The book "Genealogies of Long Island Families..." by Hoff mentions an incident between Goody Edwards and Benjamin Price. Before going to those pages, here is another description of the same event, with some of the details different. This is from page 12 of "The Town of East Hampton" which is contained in a collection "History of Suffolk County, New York, with Illustrations, Portraits, and Sketches of Prominent Families and Individuals." New York: W.W. Munsell and Co, 1882. The section of East Hampton is written by William S. Pelletreau. From "The Town of East Hampton":
(Goody is a term of civility applied to a woman, usually a married woman, in humble life; often prefixed as a title to the surname. Hence, a woman to whose station this title is appropriate. Goody-Madam: a lady who has risen from a lower rank.)
Two of the most
curious episodes of the earliest days of the town are in connection
with the trial and punishment of "Goody" Edwards for scolding and slander,
and the charge against " Goody " Garlick for witchcraft. And here we may
explain that, contrary to the opinion which is commonly held, social distinctions
were much more strongly defined and marked in those times than at present.
Men who were not of social standing high enough to be entitled to the style
of "Mr." and "Gent. were addressed as "Goodman." A woman of similar position
would be called "Goodwife," which was commonly contracted into "Goody;"
hence the women mentioned above were known as Goody Edwards and Goody Garlick.
In June 1653 a formal charge was brought against Goody Edwards, by Benjamin Price, for slandering his wife. Price opened the case in true lawyer style, by making the charge seem as hideous as possible, declaring that Goody Edwards had put his wife's life in danger by declaring her to be a "base lyinge woman." He also expressed in the quaintest manner his fear for his posterity, lest on the strength of such an accusation people in future times should say, "There goe the brats of a base lyinge woman." The testimony in this case is very extensive and highly amusing, and a perfect picture of life in the primitive times. Goody Edwards might have come off better perhaps if it had not been proved that she had said that her husband "had brought her to a place where there was neither Gospel nor Magistrate." The court evidently felt bound to convince her that the latter part of her statement was a decided mistake, and she was sentenced to stand with a split stick on her tongue for one hour. Goody Edwards seems to have been a woman of muscle as well as temper, for when the constable came to perform his duty "she kicked him and broke his shins." Her husband-henpecked man, who perhaps had wrongs of his own to avenge-stood by and advised her "to take her punishment patiently." Instead of following this sage advice "she threatened to kill him." And what was the cause of all this trouble? Alas! An old woman said that "Goody Price said she had a petticoat that came from England." Another version was that " the money that bought that petticoat came from England." And this was the origin of the war that shook East Hampton from center to circumference.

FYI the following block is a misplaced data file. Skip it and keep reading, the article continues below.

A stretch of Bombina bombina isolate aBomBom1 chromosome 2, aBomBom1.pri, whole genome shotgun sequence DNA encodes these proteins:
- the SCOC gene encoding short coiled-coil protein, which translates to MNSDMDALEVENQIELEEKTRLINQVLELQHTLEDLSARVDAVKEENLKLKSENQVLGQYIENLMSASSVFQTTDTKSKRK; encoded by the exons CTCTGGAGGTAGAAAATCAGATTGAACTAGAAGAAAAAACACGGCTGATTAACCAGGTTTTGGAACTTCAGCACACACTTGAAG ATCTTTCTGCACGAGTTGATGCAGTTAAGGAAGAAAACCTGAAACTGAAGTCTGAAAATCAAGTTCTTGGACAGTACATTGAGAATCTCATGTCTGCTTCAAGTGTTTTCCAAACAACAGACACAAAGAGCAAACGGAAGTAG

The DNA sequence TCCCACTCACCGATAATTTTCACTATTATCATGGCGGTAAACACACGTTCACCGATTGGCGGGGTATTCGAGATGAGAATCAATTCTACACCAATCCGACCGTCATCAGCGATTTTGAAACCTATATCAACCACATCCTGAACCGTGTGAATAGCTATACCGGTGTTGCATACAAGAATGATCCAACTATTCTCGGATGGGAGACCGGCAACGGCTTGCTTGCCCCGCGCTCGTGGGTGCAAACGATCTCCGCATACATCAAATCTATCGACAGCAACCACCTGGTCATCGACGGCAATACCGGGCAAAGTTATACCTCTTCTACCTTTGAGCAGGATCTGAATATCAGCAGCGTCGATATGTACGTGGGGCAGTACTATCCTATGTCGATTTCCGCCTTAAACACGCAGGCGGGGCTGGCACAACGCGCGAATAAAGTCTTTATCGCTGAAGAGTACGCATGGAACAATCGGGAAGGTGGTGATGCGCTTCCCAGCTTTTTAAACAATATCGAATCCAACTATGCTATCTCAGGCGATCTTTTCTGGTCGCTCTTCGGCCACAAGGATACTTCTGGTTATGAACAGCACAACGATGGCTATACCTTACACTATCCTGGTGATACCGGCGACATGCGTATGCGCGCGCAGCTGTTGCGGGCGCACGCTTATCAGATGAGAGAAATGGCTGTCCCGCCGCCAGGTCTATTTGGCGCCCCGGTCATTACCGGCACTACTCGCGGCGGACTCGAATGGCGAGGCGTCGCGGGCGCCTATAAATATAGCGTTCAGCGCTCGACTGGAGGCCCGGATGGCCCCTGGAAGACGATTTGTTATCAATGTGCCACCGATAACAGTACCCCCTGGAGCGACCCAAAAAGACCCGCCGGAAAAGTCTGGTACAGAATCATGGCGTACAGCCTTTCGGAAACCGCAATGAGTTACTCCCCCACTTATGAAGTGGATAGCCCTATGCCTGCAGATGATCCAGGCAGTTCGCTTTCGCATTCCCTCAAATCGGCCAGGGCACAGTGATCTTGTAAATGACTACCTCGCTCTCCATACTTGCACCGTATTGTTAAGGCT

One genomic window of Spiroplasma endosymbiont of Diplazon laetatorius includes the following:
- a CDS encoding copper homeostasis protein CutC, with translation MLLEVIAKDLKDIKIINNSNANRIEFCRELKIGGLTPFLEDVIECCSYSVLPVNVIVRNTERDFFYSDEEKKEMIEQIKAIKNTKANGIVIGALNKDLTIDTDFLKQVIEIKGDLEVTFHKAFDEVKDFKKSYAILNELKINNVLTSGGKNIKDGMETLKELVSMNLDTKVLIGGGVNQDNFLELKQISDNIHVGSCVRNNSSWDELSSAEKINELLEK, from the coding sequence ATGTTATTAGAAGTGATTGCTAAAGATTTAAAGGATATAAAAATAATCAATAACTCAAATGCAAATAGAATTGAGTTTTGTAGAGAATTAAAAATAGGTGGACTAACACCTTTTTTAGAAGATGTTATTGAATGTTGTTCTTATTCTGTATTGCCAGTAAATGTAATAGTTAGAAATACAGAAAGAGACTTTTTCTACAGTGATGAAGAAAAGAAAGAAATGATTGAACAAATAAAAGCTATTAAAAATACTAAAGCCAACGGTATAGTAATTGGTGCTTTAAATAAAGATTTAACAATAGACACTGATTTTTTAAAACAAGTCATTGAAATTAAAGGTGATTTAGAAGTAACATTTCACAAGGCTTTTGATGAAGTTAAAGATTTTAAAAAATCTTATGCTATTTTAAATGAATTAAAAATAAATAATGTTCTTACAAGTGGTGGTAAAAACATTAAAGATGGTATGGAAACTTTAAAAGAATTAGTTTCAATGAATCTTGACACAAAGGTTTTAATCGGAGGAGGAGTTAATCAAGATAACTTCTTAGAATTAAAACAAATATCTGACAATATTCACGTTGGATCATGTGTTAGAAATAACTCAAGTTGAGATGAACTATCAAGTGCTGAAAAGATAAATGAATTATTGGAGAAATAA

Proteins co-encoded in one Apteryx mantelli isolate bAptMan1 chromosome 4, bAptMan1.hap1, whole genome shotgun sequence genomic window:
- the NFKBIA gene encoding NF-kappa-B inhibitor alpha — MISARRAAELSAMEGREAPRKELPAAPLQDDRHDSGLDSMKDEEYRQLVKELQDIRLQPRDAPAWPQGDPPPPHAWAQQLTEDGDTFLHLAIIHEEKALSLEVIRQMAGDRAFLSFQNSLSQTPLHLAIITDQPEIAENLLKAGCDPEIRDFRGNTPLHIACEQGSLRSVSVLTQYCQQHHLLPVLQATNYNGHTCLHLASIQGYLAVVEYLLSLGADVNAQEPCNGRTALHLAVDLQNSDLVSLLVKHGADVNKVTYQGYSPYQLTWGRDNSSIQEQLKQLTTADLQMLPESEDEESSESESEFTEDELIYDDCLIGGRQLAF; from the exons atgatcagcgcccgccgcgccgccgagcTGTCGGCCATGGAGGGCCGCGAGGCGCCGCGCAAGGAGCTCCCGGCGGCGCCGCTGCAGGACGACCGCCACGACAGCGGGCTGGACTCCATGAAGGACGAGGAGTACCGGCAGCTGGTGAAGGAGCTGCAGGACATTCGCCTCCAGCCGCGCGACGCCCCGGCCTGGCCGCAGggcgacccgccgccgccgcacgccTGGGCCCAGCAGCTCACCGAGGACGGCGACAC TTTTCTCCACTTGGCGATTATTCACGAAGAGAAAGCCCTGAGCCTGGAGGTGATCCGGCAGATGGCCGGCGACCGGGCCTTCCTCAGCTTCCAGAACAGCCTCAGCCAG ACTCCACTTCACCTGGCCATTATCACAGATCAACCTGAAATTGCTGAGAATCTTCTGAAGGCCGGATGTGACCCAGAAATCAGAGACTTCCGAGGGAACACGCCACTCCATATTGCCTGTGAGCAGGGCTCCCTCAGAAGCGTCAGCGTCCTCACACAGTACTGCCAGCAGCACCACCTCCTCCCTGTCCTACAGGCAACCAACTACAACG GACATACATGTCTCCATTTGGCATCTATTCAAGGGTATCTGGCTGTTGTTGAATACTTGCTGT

The case of witchcraft, when stripped of all its superstitious features, seems to be simply this: The wife of Arthur Howell (daughter of Lion Gardiner) was suddenly attacked by a fever, which caused temporary derangement. To account for strange symptoms by attributing them to supernatural and infernal agency was characteristic of the times. The belief in witchcraft may have been absurd, but it was certainly universal. The dread of its power mav have been groundless, but it was certainly unfeigned, and our ignorant ancestors may well be pardoned for believing what the greatest of British jurists never ventured to doubt.
The above account
of the incident seems to have a detail or two mixed up, but it does seem
to summarize rather nicely what happened. For example, it appears that
William Edwards sued Benjamin Price and his wife for slander, so Benjamin
Price was the defendant. The incident of Goody Edwards threatened with
having to have her tongue in a cleft-stick seems to be from an earlier
incident (see page 21 of "East Hampton Town Records, Vol 1, Sag Harbor,
John H. Hunt, printer, 1887.) Town records seem to show that the Edwards
family and the Price family had a long-standing feud. There were two previous
lawsuits before the above-mentioned one.
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